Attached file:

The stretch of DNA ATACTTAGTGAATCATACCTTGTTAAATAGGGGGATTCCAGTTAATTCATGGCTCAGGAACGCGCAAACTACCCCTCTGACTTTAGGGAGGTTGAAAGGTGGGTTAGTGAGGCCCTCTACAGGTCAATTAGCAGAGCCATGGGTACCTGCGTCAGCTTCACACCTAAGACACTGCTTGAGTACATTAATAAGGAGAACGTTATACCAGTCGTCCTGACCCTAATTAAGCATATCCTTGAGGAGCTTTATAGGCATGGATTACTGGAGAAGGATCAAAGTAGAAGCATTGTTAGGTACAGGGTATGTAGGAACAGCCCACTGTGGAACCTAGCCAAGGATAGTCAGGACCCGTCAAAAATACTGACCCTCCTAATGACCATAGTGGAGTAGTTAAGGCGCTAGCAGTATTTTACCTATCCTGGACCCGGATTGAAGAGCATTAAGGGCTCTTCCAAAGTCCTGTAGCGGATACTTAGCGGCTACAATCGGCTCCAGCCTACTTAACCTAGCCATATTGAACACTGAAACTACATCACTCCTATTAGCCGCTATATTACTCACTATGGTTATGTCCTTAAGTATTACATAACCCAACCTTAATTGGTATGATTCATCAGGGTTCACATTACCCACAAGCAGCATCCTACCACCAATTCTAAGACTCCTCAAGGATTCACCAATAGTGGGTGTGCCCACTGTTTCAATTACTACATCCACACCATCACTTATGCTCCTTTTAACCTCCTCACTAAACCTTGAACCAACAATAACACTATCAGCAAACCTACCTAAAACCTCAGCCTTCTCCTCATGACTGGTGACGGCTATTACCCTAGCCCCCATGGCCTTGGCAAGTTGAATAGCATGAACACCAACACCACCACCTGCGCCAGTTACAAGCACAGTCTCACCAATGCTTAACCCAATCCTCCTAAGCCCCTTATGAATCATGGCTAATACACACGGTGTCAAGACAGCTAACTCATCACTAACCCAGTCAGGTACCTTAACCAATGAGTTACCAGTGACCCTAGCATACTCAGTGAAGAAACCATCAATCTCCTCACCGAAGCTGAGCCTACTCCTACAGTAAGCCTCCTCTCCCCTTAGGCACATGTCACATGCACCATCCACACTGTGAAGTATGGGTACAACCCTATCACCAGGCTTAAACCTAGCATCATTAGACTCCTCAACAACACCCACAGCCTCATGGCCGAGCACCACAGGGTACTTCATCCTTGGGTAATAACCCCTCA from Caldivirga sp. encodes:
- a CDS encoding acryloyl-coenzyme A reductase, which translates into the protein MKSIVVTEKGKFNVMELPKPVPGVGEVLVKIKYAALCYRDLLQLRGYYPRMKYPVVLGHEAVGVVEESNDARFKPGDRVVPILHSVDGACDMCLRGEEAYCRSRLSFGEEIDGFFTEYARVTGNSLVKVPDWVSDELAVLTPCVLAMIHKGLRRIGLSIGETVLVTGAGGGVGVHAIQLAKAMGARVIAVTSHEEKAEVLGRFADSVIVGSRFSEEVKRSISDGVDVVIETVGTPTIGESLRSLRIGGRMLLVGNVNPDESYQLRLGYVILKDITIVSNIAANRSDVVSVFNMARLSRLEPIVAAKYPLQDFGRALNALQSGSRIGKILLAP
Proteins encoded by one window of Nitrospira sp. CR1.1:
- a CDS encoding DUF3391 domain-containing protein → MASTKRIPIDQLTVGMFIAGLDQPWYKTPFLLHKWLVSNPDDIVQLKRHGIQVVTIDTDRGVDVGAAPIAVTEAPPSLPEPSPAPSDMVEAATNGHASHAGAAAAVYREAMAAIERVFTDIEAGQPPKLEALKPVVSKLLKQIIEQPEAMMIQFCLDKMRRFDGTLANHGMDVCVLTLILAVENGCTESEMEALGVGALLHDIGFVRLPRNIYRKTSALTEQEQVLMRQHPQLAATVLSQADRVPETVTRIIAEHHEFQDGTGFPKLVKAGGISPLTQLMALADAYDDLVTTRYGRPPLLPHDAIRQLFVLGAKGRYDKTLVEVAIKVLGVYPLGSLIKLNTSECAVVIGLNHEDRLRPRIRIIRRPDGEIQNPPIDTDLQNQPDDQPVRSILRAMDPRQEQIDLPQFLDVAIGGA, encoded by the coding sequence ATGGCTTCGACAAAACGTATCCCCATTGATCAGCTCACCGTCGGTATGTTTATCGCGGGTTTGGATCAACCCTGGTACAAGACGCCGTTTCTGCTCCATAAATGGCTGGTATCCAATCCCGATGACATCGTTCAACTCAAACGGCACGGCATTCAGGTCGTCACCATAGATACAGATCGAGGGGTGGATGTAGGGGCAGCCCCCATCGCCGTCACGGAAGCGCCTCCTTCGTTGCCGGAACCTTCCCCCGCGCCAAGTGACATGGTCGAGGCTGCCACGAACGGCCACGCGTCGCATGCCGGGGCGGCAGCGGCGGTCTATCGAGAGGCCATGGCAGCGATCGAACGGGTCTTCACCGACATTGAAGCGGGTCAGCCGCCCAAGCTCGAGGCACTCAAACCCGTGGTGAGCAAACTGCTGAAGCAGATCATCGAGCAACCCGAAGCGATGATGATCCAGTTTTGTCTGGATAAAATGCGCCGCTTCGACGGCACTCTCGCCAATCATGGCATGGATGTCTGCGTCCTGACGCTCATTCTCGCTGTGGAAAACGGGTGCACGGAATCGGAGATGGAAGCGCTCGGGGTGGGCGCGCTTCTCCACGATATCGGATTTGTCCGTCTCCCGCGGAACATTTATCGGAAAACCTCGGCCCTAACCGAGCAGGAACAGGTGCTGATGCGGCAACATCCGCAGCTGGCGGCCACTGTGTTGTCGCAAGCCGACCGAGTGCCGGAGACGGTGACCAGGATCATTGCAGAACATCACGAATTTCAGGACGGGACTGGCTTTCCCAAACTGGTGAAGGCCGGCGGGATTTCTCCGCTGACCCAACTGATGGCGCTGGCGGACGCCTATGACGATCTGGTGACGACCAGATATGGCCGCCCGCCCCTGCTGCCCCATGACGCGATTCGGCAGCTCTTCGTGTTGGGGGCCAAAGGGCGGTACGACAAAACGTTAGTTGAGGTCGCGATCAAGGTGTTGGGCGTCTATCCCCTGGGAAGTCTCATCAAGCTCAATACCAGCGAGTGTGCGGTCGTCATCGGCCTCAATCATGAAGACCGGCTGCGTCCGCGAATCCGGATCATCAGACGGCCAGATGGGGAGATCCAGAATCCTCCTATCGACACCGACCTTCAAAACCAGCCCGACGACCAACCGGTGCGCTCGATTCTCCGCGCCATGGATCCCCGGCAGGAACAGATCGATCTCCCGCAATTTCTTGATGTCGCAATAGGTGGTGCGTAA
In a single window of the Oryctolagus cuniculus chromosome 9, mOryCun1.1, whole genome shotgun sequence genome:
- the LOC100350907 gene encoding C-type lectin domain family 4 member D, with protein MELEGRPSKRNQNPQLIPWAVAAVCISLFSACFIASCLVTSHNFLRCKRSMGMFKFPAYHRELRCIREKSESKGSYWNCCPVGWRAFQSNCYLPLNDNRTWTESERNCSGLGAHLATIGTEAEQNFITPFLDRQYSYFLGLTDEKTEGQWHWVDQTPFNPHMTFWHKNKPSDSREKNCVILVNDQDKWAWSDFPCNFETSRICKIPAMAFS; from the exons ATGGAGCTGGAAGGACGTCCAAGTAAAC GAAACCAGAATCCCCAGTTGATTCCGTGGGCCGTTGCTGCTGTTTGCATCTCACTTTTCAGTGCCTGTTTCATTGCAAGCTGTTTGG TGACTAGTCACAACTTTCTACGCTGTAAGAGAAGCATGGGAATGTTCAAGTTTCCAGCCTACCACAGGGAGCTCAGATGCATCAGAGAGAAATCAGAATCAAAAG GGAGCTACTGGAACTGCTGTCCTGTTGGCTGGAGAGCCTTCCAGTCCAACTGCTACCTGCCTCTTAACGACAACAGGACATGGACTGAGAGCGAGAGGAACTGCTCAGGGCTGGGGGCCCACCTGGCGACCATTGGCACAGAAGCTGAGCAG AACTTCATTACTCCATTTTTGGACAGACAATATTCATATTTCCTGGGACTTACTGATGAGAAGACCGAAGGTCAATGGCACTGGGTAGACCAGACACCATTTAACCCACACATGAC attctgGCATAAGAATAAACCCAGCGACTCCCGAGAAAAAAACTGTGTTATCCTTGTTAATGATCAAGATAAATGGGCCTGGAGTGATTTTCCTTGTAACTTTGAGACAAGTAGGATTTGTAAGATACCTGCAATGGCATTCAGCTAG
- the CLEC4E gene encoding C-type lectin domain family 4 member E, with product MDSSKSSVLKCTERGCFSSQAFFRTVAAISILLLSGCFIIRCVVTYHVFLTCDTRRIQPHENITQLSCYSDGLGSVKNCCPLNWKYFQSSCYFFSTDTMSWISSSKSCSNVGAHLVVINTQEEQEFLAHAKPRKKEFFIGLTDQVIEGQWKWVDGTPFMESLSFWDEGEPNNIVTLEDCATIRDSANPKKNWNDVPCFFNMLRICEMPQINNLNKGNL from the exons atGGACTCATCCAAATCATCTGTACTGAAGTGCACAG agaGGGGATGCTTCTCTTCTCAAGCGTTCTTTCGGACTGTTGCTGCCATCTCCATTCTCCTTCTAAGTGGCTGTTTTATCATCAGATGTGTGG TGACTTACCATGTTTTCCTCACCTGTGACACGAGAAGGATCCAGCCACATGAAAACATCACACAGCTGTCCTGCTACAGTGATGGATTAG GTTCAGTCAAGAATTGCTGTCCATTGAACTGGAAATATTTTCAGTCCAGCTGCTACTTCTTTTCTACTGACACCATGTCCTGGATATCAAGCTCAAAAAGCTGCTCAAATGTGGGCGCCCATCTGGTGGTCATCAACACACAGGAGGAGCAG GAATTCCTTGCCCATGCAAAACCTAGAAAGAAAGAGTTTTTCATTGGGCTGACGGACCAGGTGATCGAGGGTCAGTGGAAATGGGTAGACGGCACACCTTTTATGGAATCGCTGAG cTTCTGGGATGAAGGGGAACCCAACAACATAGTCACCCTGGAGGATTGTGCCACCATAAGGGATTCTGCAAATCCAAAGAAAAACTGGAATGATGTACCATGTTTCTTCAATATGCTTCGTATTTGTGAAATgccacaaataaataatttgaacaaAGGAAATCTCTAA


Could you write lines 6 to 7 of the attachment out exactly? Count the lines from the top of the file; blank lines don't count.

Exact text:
- the LOC100350907 gene encoding C-type lectin domain family 4 member D, with protein MELEGRPSKRNQNPQLIPWAVAAVCISLFSACFIASCLVTSHNFLRCKRSMGMFKFPAYHRELRCIREKSESKGSYWNCCPVGWRAFQSNCYLPLNDNRTWTESERNCSGLGAHLATIGTEAEQNFITPFLDRQYSYFLGLTDEKTEGQWHWVDQTPFNPHMTFWHKNKPSDSREKNCVILVNDQDKWAWSDFPCNFETSRICKIPAMAFS; from the exons ATGGAGCTGGAAGGACGTCCAAGTAAAC GAAACCAGAATCCCCAGTTGATTCCGTGGGCCGTTGCTGCTGTTTGCATCTCACTTTTCAGTGCCTGTTTCATTGCAAGCTGTTTGG TGACTAGTCACAACTTTCTACGCTGTAAGAGAAGCATGGGAATGTTCAAGTTTCCAGCCTACCACAGGGAGCTCAGATGCATCAGAGAGAAATCAGAATCAAAAG GGAGCTACTGGAACTGCTGTCCTGTTGGCTGGAGAGCCTTCCAGTCCAACTGCTACCTGCCTCTTAACGACAACAGGACATGGACTGAGAGCGAGAGGAACTGCTCAGGGCTGGGGGCCCACCTGGCGACCATTGGCACAGAAGCTGAGCAG AACTTCATTACTCCATTTTTGGACAGACAATATTCATATTTCCTGGGACTTACTGATGAGAAGACCGAAGGTCAATGGCACTGGGTAGACCAGACACCATTTAACCCACACATGAC attctgGCATAAGAATAAACCCAGCGACTCCCGAGAAAAAAACTGTGTTATCCTTGTTAATGATCAAGATAAATGGGCCTGGAGTGATTTTCCTTGTAACTTTGAGACAAGTAGGATTTGTAAGATACCTGCAATGGCATTCAGCTAG
- the CLEC4E gene encoding C-type lectin domain family 4 member E, with product MDSSKSSVLKCTERGCFSSQAFFRTVAAISILLLSGCFIIRCVVTYHVFLTCDTRRIQPHENITQLSCYSDGLGSVKNCCPLNWKYFQSSCYFFSTDTMSWISSSKSCSNVGAHLVVINTQEEQEFLAHAKPRKKEFFIGLTDQVIEGQWKWVDGTPFMESLSFWDEGEPNNIVTLEDCATIRDSANPKKNWNDVPCFFNMLRICEMPQINNLNKGNL from the exons atGGACTCATCCAAATCATCTGTACTGAAGTGCACAG agaGGGGATGCTTCTCTTCTCAAGCGTTCTTTCGGACTGTTGCTGCCATCTCCATTCTCCTTCTAAGTGGCTGTTTTATCATCAGATGTGTGG TGACTTACCATGTTTTCCTCACCTGTGACACGAGAAGGATCCAGCCACATGAAAACATCACACAGCTGTCCTGCTACAGTGATGGATTAG GTTCAGTCAAGAATTGCTGTCCATTGAACTGGAAATATTTTCAGTCCAGCTGCTACTTCTTTTCTACTGACACCATGTCCTGGATATCAAGCTCAAAAAGCTGCTCAAATGTGGGCGCCCATCTGGTGGTCATCAACACACAGGAGGAGCAG GAATTCCTTGCCCATGCAAAACCTAGAAAGAAAGAGTTTTTCATTGGGCTGACGGACCAGGTGATCGAGGGTCAGTGGAAATGGGTAGACGGCACACCTTTTATGGAATCGCTGAG cTTCTGGGATGAAGGGGAACCCAACAACATAGTCACCCTGGAGGATTGTGCCACCATAAGGGATTCTGCAAATCCAAAGAAAAACTGGAATGATGTACCATGTTTCTTCAATATGCTTCGTATTTGTGAAATgccacaaataaataatttgaacaaAGGAAATCTCTAA